The Massachusetts Audubon Society's Boston Nature Center in Mattapan offers a home to more than 150 species of birds. And a winter afternoon offers up evidence of a few of them: Three-toed footprints of wild turkeys dot snowy paths like small dinosaur tracks; and in the leafless trees, robins and white-throated sparrows chirp as they flit from branch to branch.
The Mattapan sanctuary has been around since the late 1990s, but Mass Audubon itself is more than 100 years old and now owns nearly 40,000 acres of land throughout the state.
The society gets its name from renowned conservationist and naturalist John James Audubon, who was famous for his vivid paintings of American birds.
But Mass Audubon president David O'Neill says the society is now grappling with another piece of its namesake's story.
"He was a slaveholder," says O'Neill. "That's clear. He was also a racist."
O'Neill says the protests against racial injustice following George Floyd's killing last year led the society to reevaluate and retell Audubon's history.
An essay on the organization's website now details how Audubon's family bought and sold enslaved people in the early 1800s and how Audubon himself spoke out against slave emancipation and abolitionist movements. It also tells how Audubon sold two enslaved men who journeyed with him on a business trip from Kentucky to New Orleans.
O'Neill says the society got another wake-up call from the confrontation between Christian Cooper, a Black bird-watcher, and Amy Cooper, a white woman, in New York's Central Park the same weekend Floyd was killed.
"That notion that everyone is welcomed to nature is one that's not necessarily true," O'Neill admits. "We've been focusing a lot of our time and attention on how do you create equitable access to nature."
Working with O'Neill on that mission is Patricia Spence, one of four Black members of Mass Audubon's 28-person board of directors.
"My passion with all this is, 'How do I get more people to a Boston Nature Center that literally live around here?' " she says. "It can't be an ad in the newspaper. It's got to be even more outreach where oftentimes it's just one-on-one."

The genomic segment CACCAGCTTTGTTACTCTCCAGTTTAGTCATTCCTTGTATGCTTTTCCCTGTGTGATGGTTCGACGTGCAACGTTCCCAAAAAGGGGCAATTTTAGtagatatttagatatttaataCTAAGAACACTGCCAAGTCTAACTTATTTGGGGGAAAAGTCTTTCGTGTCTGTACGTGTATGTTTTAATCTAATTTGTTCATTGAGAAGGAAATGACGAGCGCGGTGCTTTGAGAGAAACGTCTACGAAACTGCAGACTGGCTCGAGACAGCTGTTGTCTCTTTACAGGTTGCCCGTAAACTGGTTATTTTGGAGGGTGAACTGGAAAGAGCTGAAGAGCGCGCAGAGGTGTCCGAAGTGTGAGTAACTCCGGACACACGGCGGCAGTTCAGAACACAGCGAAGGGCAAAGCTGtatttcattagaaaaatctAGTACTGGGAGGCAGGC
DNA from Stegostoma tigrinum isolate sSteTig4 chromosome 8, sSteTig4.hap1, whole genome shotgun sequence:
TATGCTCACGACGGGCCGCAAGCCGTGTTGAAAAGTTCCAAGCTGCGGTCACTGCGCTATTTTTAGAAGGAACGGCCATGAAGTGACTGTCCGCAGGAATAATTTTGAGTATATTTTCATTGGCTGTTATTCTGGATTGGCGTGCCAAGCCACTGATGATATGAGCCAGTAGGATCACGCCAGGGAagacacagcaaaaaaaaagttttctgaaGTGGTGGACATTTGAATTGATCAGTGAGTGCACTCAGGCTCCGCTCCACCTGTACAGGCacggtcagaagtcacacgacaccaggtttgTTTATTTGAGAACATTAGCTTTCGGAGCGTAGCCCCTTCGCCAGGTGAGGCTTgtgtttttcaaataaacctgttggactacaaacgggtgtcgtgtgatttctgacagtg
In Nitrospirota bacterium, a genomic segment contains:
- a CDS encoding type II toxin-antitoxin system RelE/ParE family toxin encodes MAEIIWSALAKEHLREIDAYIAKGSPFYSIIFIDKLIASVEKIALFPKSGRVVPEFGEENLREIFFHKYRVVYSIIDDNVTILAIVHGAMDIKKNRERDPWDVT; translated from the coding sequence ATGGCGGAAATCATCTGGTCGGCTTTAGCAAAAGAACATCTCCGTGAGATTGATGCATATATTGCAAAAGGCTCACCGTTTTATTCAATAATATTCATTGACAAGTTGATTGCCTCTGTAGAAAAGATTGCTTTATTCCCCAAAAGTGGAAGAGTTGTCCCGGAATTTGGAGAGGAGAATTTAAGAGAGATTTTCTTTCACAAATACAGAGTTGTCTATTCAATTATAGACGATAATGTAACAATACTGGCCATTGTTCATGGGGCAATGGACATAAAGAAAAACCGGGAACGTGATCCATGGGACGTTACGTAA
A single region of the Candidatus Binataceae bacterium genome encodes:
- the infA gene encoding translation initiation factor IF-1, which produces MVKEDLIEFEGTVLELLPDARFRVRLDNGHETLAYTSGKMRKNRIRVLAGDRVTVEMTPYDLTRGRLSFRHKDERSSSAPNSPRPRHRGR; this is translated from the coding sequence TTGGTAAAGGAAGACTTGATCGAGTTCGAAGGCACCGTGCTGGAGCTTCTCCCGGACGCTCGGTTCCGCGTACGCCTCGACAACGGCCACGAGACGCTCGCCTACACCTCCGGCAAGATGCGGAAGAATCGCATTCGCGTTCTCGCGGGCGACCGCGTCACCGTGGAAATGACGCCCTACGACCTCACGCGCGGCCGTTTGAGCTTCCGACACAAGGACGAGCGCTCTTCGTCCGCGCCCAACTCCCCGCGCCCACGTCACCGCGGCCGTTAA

Spence has been coming to these grounds since she was 10 years old and still lives just down the road in Mattapan, a heavily Black and immigrant neighborhood.
"The key is they don't know about it," says Spence. "And there are people we know, and it could be a stone's throw away, that still don't know we're here."
Spence works closely with Julie Brandlen, Mass Audubon's Boston region director, to bring community groups to Mass Audubon's sanctuaries to encourage them to join.
Brandlen says once people know about their properties, they often return.
"It's a fallacy to think that people of color don't come to nature centers," she says. "Nature is available to all of us, right?"
Mass Audubon says it's not tracking its members' demographic data at this time.
But Brandlen says the society is prioritizing diversity in its staff and education programs, including enrollment in the Boston Nature Center’s preschool and internships like its Youth Leaders Program.
David O'Neill also says the society will work with tribal communities to tell the stories of indigenous groups that once lived on its land.
He sees Mass Audubon striving more for the spirit of its Founding Mothers Harriet Lawrence Hemenway and Minna B. Hall — who were both abolitionists in the 1800s — than the man they named their organization after.
But O’Neill says Aubudon’s history should no longer be overlooked, especially in this moment.
"Because we carry the name Audubon," he says, "we feel responsible for understanding, telling, sharing all of that history. Not running from it, but learning from it."
This segment aired on February 26, 2021.